Christmas Cactus an Easy and Festive Houseplant

December 17, 2016

 

One jewel of the holiday flower world is the colorful Christmas cactus. Covered in tubular flowers, these long-lived tropical houseplants are easy to care for year-round.

 

There are three popular members of the clan: Christmas, Thanksgiving and Easter

cacti. Flower color ranges from white through red, yellow, orange and purples. The segmented, succulent-like foliage is rounded in the Christmas variety, while the Thanksgiving one has a sawtooth edge. Most sold in our area are actually the Thanksgiving variety.

 

Native to the Organ Mountains of Brazil, they are actually epiphytes, not cacti. Epiphytes are plants that grow harmlessly on other plants. Using the other plant as a physical support, epiphytes get moisture and nutrients from air, rain and debris which accumulate around them. Orchids are epiphytes, as are Spanish moss and bromeliads.

 

The native habitat of holiday cacti has a very rainy "wet" season from December to March, followed by a nine-month "dry" season. The mountains reach 7000 feet, so it is cool there.

 

Pot holiday cacti in a cactus mix for good drainage. Water when dry. A spring feeding of houseplant fertilizer is appreciated. During the summer they will be happy in a shady spot outdoors. Bring them indoors in September to begin preparing them to flower.

 

Holiday cacti are short-day plants. They flower when days are eight to 10 hours long and must be in total darkness for the 14-hour night.  To simulate their mountain homeland, they need to be in a cool (50- to 55-degree) spot. Flowers will not form if the temperature is above 68 degrees.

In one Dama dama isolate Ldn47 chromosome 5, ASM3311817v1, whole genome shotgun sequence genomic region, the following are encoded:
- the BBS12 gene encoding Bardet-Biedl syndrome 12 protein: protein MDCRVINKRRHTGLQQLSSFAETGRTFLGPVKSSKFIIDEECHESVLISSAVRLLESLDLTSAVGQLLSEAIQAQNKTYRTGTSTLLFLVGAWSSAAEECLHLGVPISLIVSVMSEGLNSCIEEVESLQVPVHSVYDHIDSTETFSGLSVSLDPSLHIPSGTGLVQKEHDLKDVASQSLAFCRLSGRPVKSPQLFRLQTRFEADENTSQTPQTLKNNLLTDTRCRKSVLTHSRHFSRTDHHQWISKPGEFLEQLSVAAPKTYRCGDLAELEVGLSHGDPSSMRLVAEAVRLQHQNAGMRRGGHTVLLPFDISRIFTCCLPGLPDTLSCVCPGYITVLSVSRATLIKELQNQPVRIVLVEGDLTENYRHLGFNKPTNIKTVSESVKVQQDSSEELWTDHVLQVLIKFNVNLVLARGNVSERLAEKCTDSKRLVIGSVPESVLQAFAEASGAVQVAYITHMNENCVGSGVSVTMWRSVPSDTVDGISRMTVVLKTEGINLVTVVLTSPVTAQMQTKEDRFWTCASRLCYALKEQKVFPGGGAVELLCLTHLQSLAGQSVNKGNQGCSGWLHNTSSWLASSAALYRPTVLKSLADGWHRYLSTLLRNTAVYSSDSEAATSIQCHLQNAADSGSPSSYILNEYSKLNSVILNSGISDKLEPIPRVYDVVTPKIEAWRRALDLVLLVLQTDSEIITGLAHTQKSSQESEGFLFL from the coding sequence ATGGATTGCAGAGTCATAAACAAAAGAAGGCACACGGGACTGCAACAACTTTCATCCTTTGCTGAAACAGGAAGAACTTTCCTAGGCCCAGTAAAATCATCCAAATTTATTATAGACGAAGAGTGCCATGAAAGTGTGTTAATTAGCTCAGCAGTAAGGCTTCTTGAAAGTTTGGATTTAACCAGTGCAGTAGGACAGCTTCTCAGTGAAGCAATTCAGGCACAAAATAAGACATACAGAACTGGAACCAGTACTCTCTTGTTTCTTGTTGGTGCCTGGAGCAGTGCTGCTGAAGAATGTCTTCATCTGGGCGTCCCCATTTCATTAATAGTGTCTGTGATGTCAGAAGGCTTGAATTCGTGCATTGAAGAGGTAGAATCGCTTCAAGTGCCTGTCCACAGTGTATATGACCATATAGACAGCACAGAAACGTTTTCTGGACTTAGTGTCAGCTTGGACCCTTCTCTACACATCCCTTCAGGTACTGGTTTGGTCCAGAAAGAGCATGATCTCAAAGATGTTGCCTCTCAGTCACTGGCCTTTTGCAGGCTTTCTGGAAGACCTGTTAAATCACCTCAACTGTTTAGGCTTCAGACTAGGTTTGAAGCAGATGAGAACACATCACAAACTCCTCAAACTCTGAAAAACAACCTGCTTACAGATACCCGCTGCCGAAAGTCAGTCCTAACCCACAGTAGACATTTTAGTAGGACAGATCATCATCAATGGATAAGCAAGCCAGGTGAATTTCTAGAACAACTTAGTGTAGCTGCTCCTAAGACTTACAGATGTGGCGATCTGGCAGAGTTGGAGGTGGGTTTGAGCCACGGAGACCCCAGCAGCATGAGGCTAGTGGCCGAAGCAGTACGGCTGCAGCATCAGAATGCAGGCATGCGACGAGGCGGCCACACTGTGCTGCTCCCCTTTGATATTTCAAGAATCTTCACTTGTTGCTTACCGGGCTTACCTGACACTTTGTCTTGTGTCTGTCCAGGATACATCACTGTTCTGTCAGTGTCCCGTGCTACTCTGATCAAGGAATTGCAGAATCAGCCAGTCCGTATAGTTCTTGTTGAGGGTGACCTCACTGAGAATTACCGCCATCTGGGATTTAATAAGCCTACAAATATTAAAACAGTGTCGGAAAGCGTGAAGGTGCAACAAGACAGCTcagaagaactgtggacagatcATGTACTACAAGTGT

Before central heating, it was easy to set holiday cacti in an unused bedroom for six weeks and call it good. An unheated garage might work, but if, like mine, it has windows in the cross-hairs of a street light, you will need to cover the plant during the night. Maybe your cactus can share a closet with the picky poinsettia. You'll save time rolling them in and out of total darkness into indirect light for the short days.

 

Flowering from March to May, the Easter cactus has rounded foliage with tiny

bristles. The flower bud set is induced by dry soil and cool (below 60 degrees) temperatures in early winter. It may remain outside until frost is in the forecast. Indoors, place it in indirect light and allow the soil to dry out between waterings.  


Houseplants are a hobby. How wonderful that there are some to star in every season.

 

Native Californian Ann Bartlett never lets lack of experience with a plant stop her from trying it in the ornamental beds around her home.

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